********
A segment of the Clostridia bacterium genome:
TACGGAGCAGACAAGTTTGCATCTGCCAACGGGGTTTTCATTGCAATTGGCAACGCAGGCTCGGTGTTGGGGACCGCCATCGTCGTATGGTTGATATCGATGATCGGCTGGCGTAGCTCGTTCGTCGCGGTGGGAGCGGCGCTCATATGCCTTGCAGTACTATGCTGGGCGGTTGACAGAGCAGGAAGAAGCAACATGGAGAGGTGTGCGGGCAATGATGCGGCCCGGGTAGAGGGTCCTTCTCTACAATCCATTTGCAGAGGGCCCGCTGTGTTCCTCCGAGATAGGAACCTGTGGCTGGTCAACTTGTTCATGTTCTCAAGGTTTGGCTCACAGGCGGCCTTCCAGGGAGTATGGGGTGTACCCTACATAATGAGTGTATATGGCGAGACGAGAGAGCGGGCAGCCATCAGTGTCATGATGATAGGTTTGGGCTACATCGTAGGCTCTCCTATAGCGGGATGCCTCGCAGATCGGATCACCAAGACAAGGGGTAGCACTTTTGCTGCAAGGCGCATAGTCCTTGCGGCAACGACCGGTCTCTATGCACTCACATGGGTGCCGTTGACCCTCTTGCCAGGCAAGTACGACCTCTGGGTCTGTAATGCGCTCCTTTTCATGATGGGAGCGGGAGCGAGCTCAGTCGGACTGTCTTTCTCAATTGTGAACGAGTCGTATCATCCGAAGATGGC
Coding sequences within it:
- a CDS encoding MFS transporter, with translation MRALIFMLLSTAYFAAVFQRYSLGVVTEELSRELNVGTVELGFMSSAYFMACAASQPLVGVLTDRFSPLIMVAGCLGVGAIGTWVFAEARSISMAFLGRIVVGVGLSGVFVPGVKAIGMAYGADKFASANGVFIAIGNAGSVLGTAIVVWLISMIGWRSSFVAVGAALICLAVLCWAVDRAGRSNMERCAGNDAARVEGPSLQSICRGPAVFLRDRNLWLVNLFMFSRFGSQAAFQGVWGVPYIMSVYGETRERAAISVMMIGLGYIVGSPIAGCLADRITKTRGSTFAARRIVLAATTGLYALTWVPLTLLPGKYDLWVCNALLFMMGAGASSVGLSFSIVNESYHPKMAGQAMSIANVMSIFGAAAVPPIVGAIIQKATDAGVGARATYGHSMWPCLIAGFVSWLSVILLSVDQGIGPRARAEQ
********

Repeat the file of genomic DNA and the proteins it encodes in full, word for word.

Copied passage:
A segment of the Clostridia bacterium genome:
TACGGAGCAGACAAGTTTGCATCTGCCAACGGGGTTTTCATTGCAATTGGCAACGCAGGCTCGGTGTTGGGGACCGCCATCGTCGTATGGTTGATATCGATGATCGGCTGGCGTAGCTCGTTCGTCGCGGTGGGAGCGGCGCTCATATGCCTTGCAGTACTATGCTGGGCGGTTGACAGAGCAGGAAGAAGCAACATGGAGAGGTGTGCGGGCAATGATGCGGCCCGGGTAGAGGGTCCTTCTCTACAATCCATTTGCAGAGGGCCCGCTGTGTTCCTCCGAGATAGGAACCTGTGGCTGGTCAACTTGTTCATGTTCTCAAGGTTTGGCTCACAGGCGGCCTTCCAGGGAGTATGGGGTGTACCCTACATAATGAGTGTATATGGCGAGACGAGAGAGCGGGCAGCCATCAGTGTCATGATGATAGGTTTGGGCTACATCGTAGGCTCTCCTATAGCGGGATGCCTCGCAGATCGGATCACCAAGACAAGGGGTAGCACTTTTGCTGCAAGGCGCATAGTCCTTGCGGCAACGACCGGTCTCTATGCACTCACATGGGTGCCGTTGACCCTCTTGCCAGGCAAGTACGACCTCTGGGTCTGTAATGCGCTCCTTTTCATGATGGGAGCGGGAGCGAGCTCAGTCGGACTGTCTTTCTCAATTGTGAACGAGTCGTATCATCCGAAGATGGC
Coding sequences within it:
- a CDS encoding MFS transporter, with translation MRALIFMLLSTAYFAAVFQRYSLGVVTEELSRELNVGTVELGFMSSAYFMACAASQPLVGVLTDRFSPLIMVAGCLGVGAIGTWVFAEARSISMAFLGRIVVGVGLSGVFVPGVKAIGMAYGADKFASANGVFIAIGNAGSVLGTAIVVWLISMIGWRSSFVAVGAALICLAVLCWAVDRAGRSNMERCAGNDAARVEGPSLQSICRGPAVFLRDRNLWLVNLFMFSRFGSQAAFQGVWGVPYIMSVYGETRERAAISVMMIGLGYIVGSPIAGCLADRITKTRGSTFAARRIVLAATTGLYALTWVPLTLLPGKYDLWVCNALLFMMGAGASSVGLSFSIVNESYHPKMAGQAMSIANVMSIFGAAAVPPIVGAIIQKATDAGVGARATYGHSMWPCLIAGFVSWLSVILLSVDQGIGPRARAEQ